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Re: Permitting recursion can allow spammers to steal name server resources
From: Mark Johnston <mjohnston () skyweb ca>
Date: Wed, 10 Sep 2003 13:21:54 -0500

Chris Brenton <cbrenton () chrisbrenton org> wrote:
Changing Bind so that it will not act recursively for all hosts on the 
Internet is a relatively simple process. Edit the /etc/named.conf file 
to add in the "allow-recursion" parameter similar to the following:

options {
        directory "/var/named";
        allow-recursion {localnets; };

                                          All other subnets however will 
be blocked from doing recursive queries. Users on the Internet will only 
be permitted to look up information you are authoritative for (like your 
Web server's IP address, your MX record, etc.).

That's not entirely true.  BIND (9, at least) is still vulnerable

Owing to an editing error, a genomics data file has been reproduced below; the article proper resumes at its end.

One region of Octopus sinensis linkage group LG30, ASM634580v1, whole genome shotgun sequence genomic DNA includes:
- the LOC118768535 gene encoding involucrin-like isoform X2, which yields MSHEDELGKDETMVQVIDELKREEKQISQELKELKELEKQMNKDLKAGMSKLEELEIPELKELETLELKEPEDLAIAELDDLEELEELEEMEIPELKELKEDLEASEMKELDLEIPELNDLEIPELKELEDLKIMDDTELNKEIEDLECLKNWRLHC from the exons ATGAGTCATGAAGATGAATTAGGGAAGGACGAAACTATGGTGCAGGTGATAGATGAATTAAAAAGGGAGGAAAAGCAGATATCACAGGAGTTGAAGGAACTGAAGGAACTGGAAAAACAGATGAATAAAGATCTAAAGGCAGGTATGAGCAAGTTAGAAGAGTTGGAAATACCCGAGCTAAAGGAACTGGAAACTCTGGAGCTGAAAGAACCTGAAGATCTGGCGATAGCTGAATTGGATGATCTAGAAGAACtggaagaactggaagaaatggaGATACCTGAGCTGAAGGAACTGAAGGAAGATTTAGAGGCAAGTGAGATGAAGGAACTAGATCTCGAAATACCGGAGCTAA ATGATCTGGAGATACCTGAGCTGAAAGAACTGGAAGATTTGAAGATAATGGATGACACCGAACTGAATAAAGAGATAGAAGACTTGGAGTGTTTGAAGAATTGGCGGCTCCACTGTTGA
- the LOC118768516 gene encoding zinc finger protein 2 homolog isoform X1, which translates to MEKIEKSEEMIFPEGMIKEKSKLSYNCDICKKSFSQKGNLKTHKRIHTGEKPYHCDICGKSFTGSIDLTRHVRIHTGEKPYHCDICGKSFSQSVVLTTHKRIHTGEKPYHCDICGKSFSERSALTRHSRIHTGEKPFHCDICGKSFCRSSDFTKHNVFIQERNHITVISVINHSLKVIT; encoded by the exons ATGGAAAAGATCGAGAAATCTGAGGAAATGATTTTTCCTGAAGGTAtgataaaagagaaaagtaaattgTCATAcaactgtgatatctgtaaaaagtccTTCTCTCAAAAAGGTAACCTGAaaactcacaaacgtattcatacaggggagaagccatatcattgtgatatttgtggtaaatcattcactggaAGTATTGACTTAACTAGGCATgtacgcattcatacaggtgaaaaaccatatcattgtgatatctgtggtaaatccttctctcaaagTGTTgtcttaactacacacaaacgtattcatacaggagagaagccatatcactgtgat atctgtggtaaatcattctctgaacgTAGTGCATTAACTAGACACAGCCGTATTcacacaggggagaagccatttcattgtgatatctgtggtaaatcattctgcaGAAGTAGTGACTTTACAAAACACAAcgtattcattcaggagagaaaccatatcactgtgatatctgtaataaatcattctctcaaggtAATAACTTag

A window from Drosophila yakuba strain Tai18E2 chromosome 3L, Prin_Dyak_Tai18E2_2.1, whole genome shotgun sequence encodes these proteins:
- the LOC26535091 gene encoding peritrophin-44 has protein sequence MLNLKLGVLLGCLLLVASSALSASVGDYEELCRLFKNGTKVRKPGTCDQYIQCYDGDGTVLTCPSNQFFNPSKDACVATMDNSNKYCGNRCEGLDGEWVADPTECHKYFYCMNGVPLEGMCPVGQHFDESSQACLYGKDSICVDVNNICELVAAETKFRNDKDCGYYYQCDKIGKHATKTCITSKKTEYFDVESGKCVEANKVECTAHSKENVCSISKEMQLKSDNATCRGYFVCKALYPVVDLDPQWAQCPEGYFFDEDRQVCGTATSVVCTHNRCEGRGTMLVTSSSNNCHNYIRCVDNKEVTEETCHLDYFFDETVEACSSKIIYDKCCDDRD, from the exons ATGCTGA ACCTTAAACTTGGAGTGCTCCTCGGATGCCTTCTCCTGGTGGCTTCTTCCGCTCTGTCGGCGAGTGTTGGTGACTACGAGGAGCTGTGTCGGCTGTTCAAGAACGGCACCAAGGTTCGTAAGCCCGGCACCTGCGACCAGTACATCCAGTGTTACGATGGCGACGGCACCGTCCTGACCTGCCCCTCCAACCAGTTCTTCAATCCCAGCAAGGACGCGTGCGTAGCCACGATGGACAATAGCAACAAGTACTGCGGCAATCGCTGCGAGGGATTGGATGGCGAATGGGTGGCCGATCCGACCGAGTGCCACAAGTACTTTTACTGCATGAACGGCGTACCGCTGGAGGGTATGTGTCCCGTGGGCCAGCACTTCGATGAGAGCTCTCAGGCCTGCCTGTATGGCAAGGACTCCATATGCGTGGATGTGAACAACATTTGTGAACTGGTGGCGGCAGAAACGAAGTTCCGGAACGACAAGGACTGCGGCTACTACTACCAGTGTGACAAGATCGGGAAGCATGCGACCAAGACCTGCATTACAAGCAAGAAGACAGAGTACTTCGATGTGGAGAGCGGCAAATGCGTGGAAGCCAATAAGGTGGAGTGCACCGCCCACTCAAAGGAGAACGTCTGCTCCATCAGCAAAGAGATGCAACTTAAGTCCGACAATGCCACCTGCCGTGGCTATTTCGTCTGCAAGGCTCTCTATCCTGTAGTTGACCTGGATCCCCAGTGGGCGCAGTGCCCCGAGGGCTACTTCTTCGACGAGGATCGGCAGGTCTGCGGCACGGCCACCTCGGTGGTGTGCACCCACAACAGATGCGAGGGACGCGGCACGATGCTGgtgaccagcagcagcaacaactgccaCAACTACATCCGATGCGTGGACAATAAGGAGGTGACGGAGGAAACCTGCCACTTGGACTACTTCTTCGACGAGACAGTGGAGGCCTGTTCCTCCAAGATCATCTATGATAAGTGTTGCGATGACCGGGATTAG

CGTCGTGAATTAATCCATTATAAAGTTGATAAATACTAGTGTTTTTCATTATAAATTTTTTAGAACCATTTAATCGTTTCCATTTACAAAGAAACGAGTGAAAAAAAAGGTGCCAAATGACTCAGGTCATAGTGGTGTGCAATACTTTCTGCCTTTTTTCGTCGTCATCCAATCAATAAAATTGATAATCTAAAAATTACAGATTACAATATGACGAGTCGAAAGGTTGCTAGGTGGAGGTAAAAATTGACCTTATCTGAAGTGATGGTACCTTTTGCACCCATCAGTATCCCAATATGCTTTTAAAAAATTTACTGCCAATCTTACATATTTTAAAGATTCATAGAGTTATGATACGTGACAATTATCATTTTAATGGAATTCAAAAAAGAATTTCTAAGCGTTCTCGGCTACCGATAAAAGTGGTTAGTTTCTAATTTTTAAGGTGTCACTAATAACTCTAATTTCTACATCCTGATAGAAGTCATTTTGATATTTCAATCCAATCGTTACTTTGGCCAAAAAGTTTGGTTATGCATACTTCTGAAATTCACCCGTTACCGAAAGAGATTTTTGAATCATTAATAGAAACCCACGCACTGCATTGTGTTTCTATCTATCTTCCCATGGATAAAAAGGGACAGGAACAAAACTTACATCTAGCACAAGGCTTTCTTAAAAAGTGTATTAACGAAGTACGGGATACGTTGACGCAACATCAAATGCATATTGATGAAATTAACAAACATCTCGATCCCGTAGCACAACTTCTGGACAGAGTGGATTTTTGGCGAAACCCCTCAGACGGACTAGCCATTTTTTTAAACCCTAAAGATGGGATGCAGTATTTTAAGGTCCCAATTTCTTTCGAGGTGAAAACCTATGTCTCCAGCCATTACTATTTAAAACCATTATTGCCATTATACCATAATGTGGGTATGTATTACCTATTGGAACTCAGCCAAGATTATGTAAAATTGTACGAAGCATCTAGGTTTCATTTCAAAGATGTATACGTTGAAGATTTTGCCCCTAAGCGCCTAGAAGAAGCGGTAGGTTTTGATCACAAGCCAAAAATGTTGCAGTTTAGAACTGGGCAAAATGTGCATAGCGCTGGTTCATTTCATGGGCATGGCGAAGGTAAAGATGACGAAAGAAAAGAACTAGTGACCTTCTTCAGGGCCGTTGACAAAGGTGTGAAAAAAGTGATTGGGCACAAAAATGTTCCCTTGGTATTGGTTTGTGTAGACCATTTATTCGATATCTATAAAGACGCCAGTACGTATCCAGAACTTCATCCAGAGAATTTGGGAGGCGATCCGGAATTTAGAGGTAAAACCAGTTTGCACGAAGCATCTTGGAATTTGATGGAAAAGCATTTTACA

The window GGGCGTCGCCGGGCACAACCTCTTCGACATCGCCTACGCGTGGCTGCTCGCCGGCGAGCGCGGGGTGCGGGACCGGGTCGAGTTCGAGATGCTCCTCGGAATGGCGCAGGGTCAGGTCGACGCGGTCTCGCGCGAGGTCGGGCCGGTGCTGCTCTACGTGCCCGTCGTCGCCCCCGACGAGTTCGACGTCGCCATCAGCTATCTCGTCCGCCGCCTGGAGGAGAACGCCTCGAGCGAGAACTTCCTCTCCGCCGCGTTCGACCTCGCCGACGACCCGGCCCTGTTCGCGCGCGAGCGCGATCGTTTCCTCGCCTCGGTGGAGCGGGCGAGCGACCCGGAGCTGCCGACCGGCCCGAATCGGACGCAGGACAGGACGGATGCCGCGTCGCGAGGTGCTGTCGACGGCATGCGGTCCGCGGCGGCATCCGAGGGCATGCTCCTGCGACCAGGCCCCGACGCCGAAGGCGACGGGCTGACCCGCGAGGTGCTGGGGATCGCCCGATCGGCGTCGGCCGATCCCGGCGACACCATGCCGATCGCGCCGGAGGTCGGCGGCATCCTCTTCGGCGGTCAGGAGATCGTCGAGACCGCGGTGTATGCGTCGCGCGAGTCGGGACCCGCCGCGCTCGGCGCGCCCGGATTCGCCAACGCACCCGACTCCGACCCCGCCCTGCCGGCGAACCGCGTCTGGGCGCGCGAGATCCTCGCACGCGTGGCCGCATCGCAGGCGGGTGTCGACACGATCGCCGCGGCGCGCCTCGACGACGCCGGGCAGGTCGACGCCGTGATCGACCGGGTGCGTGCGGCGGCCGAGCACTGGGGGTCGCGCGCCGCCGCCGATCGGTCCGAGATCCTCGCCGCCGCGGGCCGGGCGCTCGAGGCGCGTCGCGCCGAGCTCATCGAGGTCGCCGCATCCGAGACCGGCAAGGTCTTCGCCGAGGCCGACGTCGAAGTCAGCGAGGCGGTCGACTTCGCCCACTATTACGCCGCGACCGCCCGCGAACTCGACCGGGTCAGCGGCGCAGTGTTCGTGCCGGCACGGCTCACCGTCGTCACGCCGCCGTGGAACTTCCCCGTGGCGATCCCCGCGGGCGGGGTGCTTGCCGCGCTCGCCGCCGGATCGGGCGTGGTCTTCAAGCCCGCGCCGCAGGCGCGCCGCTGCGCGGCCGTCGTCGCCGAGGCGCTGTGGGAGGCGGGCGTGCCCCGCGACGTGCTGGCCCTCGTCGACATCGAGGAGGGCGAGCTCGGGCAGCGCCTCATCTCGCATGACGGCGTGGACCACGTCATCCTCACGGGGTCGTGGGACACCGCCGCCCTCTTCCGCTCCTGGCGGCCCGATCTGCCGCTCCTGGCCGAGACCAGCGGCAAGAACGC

to cache poisoning by local users, after which it will serve up the
cached answers to anyone that can query (not just recursion-authorized
clients.)  Try looking up a domain you aren't authoritative for from a
recursion-authorized client, then from an unauthorized one.  You'll get
the cached answer with the unauthorized client.  Of course, given an ISP
or corporation, it's trivial to make one of their users look up your

The rationale, as I understand it, is that returning a cached answer
doesn't require recursion, so allow-recursion doesn't apply.

The proper way to avoid this problem is to configure BIND to deny all
queries except ones you specifically want to answer:

options {
    allow-query { localnets; };
    allow-recursion { localnets; };

zone "example.com" {      # An authoritative zone
    allow-query { any; };
    # other example.com statements


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